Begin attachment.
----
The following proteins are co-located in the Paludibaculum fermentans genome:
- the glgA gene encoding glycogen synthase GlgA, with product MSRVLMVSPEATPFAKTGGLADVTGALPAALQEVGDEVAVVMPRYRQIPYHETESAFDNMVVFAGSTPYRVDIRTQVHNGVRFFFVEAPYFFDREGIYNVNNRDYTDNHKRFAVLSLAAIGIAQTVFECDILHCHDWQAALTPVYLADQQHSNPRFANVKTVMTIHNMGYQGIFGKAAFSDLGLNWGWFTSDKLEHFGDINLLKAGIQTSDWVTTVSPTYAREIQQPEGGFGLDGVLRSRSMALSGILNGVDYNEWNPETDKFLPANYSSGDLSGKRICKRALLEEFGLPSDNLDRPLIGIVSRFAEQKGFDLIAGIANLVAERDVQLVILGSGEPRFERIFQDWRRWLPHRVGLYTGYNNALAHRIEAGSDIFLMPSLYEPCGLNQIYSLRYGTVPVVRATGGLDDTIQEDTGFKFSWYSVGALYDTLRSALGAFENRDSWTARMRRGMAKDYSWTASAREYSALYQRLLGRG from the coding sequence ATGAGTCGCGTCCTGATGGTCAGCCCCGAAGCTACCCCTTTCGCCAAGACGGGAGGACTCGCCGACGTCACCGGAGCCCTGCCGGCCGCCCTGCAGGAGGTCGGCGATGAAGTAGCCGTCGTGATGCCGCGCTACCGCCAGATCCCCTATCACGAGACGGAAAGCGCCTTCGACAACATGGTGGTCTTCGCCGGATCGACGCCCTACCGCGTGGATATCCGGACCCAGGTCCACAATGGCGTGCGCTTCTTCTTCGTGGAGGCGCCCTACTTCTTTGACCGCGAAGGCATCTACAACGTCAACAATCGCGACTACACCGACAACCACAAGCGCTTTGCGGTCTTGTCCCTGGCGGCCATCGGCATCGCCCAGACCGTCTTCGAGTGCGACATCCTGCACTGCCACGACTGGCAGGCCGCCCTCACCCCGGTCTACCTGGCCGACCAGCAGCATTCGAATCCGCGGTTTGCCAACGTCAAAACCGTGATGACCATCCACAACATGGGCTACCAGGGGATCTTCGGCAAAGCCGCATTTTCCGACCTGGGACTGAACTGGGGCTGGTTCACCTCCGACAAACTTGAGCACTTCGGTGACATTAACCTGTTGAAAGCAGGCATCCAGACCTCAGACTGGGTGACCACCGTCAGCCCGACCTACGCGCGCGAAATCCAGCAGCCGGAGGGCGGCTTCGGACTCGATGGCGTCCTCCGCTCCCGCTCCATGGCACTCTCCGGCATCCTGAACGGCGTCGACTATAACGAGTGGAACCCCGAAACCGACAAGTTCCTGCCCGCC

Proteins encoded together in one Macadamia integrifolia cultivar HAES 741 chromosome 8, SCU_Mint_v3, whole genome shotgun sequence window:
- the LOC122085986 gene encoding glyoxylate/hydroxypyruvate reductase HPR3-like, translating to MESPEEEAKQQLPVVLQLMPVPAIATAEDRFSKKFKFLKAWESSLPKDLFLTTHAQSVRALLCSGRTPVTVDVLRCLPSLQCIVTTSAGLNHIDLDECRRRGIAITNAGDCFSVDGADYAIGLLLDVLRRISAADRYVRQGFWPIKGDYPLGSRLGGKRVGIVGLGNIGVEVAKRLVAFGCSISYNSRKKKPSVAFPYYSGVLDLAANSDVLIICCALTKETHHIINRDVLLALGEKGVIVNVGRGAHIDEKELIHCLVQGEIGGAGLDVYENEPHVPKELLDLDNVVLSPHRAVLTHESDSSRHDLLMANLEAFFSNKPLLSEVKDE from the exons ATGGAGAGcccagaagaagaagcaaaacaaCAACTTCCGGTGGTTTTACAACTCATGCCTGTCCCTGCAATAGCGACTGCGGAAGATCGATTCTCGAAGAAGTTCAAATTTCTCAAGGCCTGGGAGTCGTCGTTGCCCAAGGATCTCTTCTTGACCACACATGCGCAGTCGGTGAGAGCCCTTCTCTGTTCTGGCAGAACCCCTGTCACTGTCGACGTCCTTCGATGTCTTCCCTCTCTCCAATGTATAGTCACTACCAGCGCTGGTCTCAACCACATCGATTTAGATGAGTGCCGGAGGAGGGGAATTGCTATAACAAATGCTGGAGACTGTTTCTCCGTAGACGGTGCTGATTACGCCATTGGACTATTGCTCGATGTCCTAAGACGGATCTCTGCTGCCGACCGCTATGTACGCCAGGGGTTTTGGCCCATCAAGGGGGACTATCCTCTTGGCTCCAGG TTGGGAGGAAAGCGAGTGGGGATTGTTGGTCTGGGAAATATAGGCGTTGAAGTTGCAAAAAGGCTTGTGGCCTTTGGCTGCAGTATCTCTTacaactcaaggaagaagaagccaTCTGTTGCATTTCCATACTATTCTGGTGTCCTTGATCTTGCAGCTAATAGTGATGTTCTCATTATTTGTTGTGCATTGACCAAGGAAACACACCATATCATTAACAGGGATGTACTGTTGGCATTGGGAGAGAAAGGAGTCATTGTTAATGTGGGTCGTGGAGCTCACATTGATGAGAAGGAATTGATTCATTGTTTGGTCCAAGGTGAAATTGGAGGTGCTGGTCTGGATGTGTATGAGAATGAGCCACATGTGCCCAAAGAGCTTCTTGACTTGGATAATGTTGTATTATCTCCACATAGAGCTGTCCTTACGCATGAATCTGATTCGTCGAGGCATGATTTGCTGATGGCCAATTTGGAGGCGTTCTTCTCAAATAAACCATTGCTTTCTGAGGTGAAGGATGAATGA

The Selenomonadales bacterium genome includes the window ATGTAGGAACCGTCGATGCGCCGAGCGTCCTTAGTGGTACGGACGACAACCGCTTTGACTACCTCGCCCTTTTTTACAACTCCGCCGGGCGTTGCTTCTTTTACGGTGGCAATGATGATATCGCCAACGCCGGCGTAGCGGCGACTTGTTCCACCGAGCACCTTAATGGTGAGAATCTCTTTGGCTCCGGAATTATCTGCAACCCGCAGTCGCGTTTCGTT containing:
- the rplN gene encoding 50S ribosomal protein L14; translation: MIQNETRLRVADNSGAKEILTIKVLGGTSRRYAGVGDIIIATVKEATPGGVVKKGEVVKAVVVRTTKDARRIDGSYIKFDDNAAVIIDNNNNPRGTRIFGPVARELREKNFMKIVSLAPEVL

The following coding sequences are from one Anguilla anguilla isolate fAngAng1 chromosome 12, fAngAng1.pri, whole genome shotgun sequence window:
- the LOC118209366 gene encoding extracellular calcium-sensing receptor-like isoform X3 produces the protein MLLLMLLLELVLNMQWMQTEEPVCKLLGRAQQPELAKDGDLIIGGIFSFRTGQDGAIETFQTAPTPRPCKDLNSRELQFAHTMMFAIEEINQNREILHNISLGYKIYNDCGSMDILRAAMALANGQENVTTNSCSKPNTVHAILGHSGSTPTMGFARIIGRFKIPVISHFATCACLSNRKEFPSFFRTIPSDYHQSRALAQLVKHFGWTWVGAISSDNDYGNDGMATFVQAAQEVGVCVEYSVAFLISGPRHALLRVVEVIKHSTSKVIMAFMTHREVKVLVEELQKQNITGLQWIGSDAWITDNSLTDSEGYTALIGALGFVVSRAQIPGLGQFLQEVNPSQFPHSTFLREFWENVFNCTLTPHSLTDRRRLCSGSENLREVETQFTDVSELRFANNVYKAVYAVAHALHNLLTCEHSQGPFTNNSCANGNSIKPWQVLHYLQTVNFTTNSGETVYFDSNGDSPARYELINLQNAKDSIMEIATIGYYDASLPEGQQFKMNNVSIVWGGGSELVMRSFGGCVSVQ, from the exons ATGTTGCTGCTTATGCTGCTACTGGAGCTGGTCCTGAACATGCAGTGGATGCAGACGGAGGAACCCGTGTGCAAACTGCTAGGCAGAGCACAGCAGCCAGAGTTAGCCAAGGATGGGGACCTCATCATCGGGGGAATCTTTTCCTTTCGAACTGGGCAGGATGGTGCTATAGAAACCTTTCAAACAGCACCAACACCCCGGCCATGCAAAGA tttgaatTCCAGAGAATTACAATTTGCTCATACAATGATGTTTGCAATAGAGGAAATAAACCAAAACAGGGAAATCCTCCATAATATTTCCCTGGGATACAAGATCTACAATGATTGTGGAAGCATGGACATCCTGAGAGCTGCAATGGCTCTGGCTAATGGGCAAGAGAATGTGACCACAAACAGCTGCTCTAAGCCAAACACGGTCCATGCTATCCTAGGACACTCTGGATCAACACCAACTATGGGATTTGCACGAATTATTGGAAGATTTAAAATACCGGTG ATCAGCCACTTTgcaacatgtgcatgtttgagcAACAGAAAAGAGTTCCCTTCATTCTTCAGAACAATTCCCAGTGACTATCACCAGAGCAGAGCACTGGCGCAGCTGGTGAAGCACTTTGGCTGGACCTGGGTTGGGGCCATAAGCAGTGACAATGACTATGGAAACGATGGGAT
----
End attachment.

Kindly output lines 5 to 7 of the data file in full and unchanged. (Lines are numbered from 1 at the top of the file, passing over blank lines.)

The Selenomonadales bacterium genome includes the window ATGTAGGAACCGTCGATGCGCCGAGCGTCCTTAGTGGTACGGACGACAACCGCTTTGACTACCTCGCCCTTTTTTACAACTCCGCCGGGCGTTGCTTCTTTTACGGTGGCAATGATGATATCGCCAACGCCGGCGTAGCGGCGACTTGTTCCACCGAGCACCTTAATGGTGAGAATCTCTTTGGCTCCGGAATTATCTGCAACCCGCAGTCGCGTTTCGTT containing:
- the rplN gene encoding 50S ribosomal protein L14; translation: MIQNETRLRVADNSGAKEILTIKVLGGTSRRYAGVGDIIIATVKEATPGGVVKKGEVVKAVVVRTTKDARRIDGSYIKFDDNAAVIIDNNNNPRGTRIFGPVARELREKNFMKIVSLAPEVL

The following coding sequences are from one Anguilla anguilla isolate fAngAng1 chromosome 12, fAngAng1.pri, whole genome shotgun sequence window: